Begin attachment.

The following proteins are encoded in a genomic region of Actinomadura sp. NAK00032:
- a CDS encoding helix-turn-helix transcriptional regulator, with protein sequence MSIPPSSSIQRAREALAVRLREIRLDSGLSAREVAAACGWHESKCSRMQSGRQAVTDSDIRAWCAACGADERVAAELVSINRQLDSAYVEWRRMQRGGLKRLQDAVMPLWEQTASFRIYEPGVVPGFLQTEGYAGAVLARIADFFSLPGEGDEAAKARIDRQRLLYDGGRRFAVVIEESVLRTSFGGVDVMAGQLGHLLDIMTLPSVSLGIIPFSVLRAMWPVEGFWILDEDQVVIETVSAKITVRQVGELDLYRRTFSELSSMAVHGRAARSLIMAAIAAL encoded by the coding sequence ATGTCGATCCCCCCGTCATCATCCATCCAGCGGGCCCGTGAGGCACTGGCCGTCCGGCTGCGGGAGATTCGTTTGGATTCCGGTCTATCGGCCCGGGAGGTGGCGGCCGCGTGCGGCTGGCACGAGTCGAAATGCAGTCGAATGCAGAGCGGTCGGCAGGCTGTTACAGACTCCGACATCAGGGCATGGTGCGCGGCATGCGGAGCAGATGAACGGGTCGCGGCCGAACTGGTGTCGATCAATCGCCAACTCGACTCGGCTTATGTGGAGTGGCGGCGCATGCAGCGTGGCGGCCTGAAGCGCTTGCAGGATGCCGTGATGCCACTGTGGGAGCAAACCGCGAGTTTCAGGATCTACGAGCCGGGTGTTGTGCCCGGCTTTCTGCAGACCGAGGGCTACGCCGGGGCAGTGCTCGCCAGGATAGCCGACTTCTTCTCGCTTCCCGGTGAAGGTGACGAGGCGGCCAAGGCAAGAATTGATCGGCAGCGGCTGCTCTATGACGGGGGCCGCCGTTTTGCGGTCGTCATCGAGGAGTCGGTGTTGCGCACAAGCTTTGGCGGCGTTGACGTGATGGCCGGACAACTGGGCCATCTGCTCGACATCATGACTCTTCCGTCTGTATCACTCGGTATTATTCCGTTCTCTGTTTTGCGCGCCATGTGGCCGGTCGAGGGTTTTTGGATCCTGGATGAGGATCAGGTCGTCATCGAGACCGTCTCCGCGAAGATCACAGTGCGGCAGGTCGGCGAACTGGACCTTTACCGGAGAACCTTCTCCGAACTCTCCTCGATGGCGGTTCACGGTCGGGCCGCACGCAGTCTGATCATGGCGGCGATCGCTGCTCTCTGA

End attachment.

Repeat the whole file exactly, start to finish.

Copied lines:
The following proteins are encoded in a genomic region of Actinomadura sp. NAK00032:
- a CDS encoding helix-turn-helix transcriptional regulator, with protein sequence MSIPPSSSIQRAREALAVRLREIRLDSGLSAREVAAACGWHESKCSRMQSGRQAVTDSDIRAWCAACGADERVAAELVSINRQLDSAYVEWRRMQRGGLKRLQDAVMPLWEQTASFRIYEPGVVPGFLQTEGYAGAVLARIADFFSLPGEGDEAAKARIDRQRLLYDGGRRFAVVIEESVLRTSFGGVDVMAGQLGHLLDIMTLPSVSLGIIPFSVLRAMWPVEGFWILDEDQVVIETVSAKITVRQVGELDLYRRTFSELSSMAVHGRAARSLIMAAIAAL encoded by the coding sequence ATGTCGATCCCCCCGTCATCATCCATCCAGCGGGCCCGTGAGGCACTGGCCGTCCGGCTGCGGGAGATTCGTTTGGATTCCGGTCTATCGGCCCGGGAGGTGGCGGCCGCGTGCGGCTGGCACGAGTCGAAATGCAGTCGAATGCAGAGCGGTCGGCAGGCTGTTACAGACTCCGACATCAGGGCATGGTGCGCGGCATGCGGAGCAGATGAACGGGTCGCGGCCGAACTGGTGTCGATCAATCGCCAACTCGACTCGGCTTATGTGGAGTGGCGGCGCATGCAGCGTGGCGGCCTGAAGCGCTTGCAGGATGCCGTGATGCCACTGTGGGAGCAAACCGCGAGTTTCAGGATCTACGAGCCGGGTGTTGTGCCCGGCTTTCTGCAGACCGAGGGCTACGCCGGGGCAGTGCTCGCCAGGATAGCCGACTTCTTCTCGCTTCCCGGTGAAGGTGACGAGGCGGCCAAGGCAAGAATTGATCGGCAGCGGCTGCTCTATGACGGGGGCCGCCGTTTTGCGGTCGTCATCGAGGAGTCGGTGTTGCGCACAAGCTTTGGCGGCGTTGACGTGATGGCCGGACAACTGGGCCATCTGCTCGACATCATGACTCTTCCGTCTGTATCACTCGGTATTATTCCGTTCTCTGTTTTGCGCGCCATGTGGCCGGTCGAGGGTTTTTGGATCCTGGATGAGGATCAGGTCGTCATCGAGACCGTCTCCGCGAAGATCACAGTGCGGCAGGTCGGCGAACTGGACCTTTACCGGAGAACCTTCTCCGAACTCTCCTCGATGGCGGTTCACGGTCGGGCCGCACGCAGTCTGATCATGGCGGCGATCGCTGCTCTCTGA